top of page

The Internet of Things – Connectivity and it’s positive impact on the built environment

Updated: Nov 23, 2018

BUENO’s Managing Director, Leon Wurfel recently featured in AIRAH’s Ecolibrium publication. Leon along with a number of other Big Data industry experts discuss the Internet of Things and how connectivity is positively impacting the built environment.

Despite its relative new-found popularity, the term “the Internet of Things” (or IoT) was actually coined in 1999 as the internet age was still in its relative infancy.

Back then, it referred to the potential global connection of devices using radio frequency identification (RFID) – the same technology still used in items such as e-passports, vehicle toll tags and public transport passes, to name just a few.

British entrepreneur Kevin Ashton saw RFID technology and the IoT as a method by which items, or people, could be identified and catalogued by computer.

Yet almost 20 years on, the modern concept of the IoT is significantly greater in scope, with the potential to impact many facets (some might argue every facet) of our lives. It does this through the internetworking, or connection, of billions of physical devices via the internet, such that they are able to communicate, share data and ultimately influence each other.

In the context of the built environment, and more specifically the commercial property sector, the prevalence of building management systems (BMS) means we’ve been using the basic principles of the IoT for many years.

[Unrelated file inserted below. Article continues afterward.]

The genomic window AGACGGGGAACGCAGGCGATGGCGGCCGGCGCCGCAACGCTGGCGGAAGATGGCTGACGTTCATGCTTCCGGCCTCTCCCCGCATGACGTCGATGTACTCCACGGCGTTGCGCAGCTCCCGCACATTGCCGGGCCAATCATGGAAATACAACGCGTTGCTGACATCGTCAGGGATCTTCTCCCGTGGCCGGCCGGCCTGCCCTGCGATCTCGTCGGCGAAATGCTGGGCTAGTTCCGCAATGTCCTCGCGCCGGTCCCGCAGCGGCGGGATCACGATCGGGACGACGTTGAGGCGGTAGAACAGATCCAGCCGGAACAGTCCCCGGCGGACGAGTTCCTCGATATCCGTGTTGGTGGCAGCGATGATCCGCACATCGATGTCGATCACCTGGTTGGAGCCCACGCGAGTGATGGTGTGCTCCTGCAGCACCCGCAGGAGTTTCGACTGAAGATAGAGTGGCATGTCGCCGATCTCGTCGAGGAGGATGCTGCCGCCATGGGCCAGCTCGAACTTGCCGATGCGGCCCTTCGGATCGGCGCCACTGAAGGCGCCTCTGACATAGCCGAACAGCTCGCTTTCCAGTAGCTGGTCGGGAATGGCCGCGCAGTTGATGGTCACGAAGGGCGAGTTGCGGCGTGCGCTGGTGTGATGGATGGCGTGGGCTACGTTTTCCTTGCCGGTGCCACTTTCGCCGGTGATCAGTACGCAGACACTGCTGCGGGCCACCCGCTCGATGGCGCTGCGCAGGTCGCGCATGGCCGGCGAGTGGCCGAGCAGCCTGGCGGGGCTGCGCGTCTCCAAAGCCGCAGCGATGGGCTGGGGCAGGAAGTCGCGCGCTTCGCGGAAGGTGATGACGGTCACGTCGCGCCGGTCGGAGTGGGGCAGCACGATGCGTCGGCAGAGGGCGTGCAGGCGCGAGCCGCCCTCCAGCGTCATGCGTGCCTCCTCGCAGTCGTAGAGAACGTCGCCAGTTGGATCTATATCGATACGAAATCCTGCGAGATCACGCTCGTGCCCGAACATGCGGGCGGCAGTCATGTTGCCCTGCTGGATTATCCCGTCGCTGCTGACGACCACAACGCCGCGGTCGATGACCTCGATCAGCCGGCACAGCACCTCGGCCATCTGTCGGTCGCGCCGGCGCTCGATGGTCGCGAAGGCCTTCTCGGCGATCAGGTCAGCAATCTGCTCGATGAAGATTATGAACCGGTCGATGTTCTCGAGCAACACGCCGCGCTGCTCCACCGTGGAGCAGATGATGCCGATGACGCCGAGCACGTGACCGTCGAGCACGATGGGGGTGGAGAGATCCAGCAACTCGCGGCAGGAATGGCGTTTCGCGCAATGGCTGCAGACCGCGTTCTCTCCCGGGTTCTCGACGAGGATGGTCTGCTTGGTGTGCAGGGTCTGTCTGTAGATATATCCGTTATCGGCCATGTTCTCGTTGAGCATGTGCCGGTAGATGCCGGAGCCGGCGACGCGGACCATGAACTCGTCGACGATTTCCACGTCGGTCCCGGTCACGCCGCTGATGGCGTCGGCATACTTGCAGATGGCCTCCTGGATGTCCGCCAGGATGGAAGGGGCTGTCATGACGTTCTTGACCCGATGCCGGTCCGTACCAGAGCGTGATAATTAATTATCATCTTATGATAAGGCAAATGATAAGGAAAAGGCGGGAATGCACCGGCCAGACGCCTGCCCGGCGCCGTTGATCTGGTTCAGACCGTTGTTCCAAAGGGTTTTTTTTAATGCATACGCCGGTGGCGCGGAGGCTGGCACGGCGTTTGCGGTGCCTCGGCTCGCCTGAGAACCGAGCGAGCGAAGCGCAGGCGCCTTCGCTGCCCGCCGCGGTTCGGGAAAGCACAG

“If you think about it, every BMS or any other control system is a connected set of devices that shares data and influences the behaviour of other devices in their own mini IoT ecosystem,” says BUENO managing director, Leon Wurfel, Affil.AIRAH. “But in the last few years, with the advent of open protocols and more open engineering frameworks, macro IoT layers have been added to the built environment. Firstly by converging the systems on individual sites and then by converging the systems and data flows across portfolios of buildings.”

For many in this space, the IoT offers the promise of innovation, optimization and performance management of buildings based on reliable, measured and factual evidence.

And if this sounds like the same promises being made around big data, you’re dead right. The two are inextricably linked.

“In our view, IoT is the enabler of big data,” says Sharmila Tsourdalakis, chief information officer at GPT Group.

“The challenge is to take this tsunami of data, millions of data points across our portfolio . . . and move it up the information hierarchy. We need to move from big data to big information, big knowledge and big wisdom. That’s the open challenge.”

This is an excerpt from a full article in AIRAH’s Ecolibrium publication. Click on the below link to download the full article.


bottom of page